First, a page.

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Many Australians have been disappointed by how tight the eligibility criteria is for the new HomeBuilder scheme, writes Lynette Manciameli.
The initiative will provide $25,000 for Australians to spend on building or upgrading their home, but the grants are restricted to larger renovations and the construction of new homes at a project cost of at least $150,000. Given the scheme is designed to stimulate the construction sector, these limitations don’t make much sense.
Permanent residents excluded
Even more confusing is the exclusion of permanent residents from the scheme. Only Australian residents are eligible for the grants, unlike the First Home Buyers Grant, which extends to permanent residents as well.
In 2018-19, over 160,000 permanent resident visas were granted, with a similar number admitted each year in the years prior.
Excluding permanent residents from the scheme unnecessarily places further limits on the uptake of the scheme, especially in regional areas where many permanent residents reside. Permanent residents are often first home buyers as well, so to limit their access to the scheme makes very little sense for a scheme designed to stimulate the construction sector and create jobs.
HomeBuilder isn’t broad enough
It is estimated that for the scheme to actually generate construction jobs, it would need to deliver 60,000 new homes. At the moment it is projected that the scheme will fund about 25,000 projects. The scheme covers building contracts entered into between 4 June and 31 December 2020, with construction required to commence within three months of the contract date.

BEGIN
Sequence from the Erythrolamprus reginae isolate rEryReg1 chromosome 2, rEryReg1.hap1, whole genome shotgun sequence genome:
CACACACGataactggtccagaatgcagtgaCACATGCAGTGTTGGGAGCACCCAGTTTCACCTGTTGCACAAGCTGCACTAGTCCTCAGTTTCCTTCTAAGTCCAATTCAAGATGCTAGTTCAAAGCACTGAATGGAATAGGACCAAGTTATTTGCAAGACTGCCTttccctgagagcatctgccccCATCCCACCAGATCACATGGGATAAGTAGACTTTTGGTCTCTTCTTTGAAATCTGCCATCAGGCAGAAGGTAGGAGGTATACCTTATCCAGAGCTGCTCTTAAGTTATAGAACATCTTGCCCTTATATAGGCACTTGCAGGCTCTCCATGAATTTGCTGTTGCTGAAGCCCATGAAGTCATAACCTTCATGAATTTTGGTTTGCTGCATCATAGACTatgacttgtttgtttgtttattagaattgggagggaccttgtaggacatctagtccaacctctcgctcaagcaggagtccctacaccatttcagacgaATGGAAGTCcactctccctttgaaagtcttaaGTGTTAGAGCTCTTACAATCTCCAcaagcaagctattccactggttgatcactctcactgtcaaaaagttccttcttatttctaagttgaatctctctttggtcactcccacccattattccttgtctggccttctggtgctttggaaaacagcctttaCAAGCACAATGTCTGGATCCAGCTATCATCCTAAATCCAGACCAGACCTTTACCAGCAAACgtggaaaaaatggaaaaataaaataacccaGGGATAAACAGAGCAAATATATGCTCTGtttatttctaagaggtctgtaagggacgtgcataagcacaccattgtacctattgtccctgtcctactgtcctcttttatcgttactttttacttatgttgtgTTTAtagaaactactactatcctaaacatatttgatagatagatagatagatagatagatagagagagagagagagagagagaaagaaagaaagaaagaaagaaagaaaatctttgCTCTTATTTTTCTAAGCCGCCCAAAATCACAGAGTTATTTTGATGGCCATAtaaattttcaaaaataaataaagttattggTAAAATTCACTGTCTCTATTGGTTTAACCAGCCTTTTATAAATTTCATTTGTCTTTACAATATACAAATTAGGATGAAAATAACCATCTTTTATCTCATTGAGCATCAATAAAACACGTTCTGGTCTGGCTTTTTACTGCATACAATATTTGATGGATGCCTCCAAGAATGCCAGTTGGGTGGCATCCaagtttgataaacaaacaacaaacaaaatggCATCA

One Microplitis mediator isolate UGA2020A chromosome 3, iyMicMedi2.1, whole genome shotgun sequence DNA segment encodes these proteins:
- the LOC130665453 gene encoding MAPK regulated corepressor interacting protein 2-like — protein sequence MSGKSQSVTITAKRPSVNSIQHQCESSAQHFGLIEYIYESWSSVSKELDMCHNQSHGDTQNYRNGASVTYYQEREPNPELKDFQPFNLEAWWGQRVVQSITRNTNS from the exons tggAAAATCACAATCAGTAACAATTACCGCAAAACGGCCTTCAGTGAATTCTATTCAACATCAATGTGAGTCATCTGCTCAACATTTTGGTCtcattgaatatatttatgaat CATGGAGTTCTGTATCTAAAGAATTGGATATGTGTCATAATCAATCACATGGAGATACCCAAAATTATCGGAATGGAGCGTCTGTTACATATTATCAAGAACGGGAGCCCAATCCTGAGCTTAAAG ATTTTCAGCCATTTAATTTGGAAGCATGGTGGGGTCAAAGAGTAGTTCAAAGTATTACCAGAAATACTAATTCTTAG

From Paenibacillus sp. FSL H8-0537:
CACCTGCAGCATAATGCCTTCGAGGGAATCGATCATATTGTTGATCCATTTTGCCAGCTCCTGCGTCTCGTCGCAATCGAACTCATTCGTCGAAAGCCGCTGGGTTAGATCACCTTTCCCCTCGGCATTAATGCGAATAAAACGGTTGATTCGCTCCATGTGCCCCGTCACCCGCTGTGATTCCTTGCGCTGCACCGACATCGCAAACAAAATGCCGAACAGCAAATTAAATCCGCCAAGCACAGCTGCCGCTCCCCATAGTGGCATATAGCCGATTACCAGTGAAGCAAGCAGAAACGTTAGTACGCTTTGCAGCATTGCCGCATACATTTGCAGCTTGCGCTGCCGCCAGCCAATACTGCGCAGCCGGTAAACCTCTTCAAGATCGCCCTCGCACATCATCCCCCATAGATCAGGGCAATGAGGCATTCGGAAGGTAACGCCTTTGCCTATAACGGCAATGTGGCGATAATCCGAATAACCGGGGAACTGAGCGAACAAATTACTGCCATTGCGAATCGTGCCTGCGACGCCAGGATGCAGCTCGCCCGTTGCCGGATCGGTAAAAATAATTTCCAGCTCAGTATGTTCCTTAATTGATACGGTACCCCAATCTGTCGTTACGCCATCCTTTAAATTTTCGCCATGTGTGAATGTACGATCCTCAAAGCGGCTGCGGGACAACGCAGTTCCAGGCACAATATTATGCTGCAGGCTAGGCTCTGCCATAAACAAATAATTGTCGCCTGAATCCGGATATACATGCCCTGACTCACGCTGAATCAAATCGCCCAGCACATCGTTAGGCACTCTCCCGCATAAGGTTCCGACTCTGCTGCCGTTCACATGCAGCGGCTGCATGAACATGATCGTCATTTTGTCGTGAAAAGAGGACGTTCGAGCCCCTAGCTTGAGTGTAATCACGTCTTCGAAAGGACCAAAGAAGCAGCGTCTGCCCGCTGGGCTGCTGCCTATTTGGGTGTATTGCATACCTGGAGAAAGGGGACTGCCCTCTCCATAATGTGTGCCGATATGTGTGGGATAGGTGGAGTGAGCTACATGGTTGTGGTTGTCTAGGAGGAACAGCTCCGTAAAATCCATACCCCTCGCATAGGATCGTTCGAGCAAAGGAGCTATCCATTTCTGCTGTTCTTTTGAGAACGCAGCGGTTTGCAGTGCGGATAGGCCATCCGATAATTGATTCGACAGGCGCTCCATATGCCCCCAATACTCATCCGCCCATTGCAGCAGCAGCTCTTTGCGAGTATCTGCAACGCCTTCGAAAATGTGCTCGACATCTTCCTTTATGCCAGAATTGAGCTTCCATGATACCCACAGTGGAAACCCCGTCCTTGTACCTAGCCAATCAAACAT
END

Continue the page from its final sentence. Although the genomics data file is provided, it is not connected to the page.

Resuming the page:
This tight time frame will make it difficult for someone to commence the process for a new build or renovation, and as such the scheme will largely cover projects that were already underway. That means the scheme is unlikely to do much to stimulate any additional activity, instead simply bringing work forward.
Should HomeBuilder be revised?
There are two simple and immediate changes that could be made to the policy which would make the scheme more equitable and more impactful as a stimulus measure. Expanding the scheme to permanent residents and extending the time frame would allow for more projects to qualify and more jobs to be created.
There is also an added benefit to extending the time frame. At the moment there is a danger that builders will be incentivised to enter into as many contracts as possible, potentially taking on an unachievable workload and cutting corners to complete projects. That could lead to issues with quality and an increase in building defects.
There are also other ways the scheme could be improved, such as revising the required project size below $150,000. Currently, in many locations where home values are within the acceptable range, a renovation over $150,000 would lead to the owner overcapitalising. Adjusting the $1.5 million property value limit would also open up the scheme more fully, for example, to large parts of Sydney and Melbourne.
HomeBuilder vulnerable to exploitation
With some tweaks, the HomeBuilder scheme has the potential to make a big difference to the construction sector and help consumers achieve their building and renovation aspirations.
However, there is still a risk that the promise of quick cash will bring unscrupulous builders out of the woodwork. Builders must have been licensed or registered before the announcement of the scheme; however, this won’t fully protect against dodgy behaviour.
Rather than feeling the pressure to select a builder quickly to meet the tight time frames, consumers should make sure they take the time to do their due diligence. Seek out testimonials, review past projects, and check credit reports and ASIC listings. Or work with a building broker who will undertake a more comprehensive due diligence process to match you with the right builder.
The last thing consumers need is to secure the wrong builder and see costs and times blow out. This can actually cancel out the value of the grant all together.
By Lynette Manciameli, director, Builder Finders